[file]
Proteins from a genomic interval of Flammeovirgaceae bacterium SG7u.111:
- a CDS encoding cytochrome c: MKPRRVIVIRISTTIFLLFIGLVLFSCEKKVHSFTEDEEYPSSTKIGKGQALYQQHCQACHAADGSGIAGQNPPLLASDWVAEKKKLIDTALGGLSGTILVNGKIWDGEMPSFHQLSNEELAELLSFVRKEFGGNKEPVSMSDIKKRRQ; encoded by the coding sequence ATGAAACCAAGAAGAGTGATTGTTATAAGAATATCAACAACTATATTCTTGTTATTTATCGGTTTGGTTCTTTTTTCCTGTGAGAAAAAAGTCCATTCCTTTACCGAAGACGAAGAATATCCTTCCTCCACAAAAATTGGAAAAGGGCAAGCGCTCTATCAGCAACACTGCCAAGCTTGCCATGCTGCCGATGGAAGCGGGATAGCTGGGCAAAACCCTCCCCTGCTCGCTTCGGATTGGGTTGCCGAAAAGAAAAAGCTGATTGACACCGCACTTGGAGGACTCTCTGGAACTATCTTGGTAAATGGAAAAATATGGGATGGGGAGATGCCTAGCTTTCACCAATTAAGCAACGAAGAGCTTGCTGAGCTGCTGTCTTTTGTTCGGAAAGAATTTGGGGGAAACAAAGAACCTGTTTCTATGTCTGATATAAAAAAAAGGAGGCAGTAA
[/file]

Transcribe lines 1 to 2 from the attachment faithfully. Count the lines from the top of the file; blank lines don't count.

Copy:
Proteins from a genomic interval of Flammeovirgaceae bacterium SG7u.111:
- a CDS encoding cytochrome c: MKPRRVIVIRISTTIFLLFIGLVLFSCEKKVHSFTEDEEYPSSTKIGKGQALYQQHCQACHAADGSGIAGQNPPLLASDWVAEKKKLIDTALGGLSGTILVNGKIWDGEMPSFHQLSNEELAELLSFVRKEFGGNKEPVSMSDIKKRRQ; encoded by the coding sequence ATGAAACCAAGAAGAGTGATTGTTATAAGAATATCAACAACTATATTCTTGTTATTTATCGGTTTGGTTCTTTTTTCCTGTGAGAAAAAAGTCCATTCCTTTACCGAAGACGAAGAATATCCTTCCTCCACAAAAATTGGAAAAGGGCAAGCGCTCTATCAGCAACACTGCCAAGCTTGCCATGCTGCCGATGGAAGCGGGATAGCTGGGCAAAACCCTCCCCTGCTCGCTTCGGATTGGGTTGCCGAAAAGAAAAAGCTGATTGACACCGCACTTGGAGGACTCTCTGGAACTATCTTGGTAAATGGAAAAATATGGGATGGGGAGATGCCTAGCTTTCACCAATTAAGCAACGAAGAGCTTGCTGAGCTGCTGTCTTTTGTTCGGAAAGAATTTGGGGGAAACAAAGAACCTGTTTCTATGTCTGATATAAAAAAAAGGAGGCAGTAA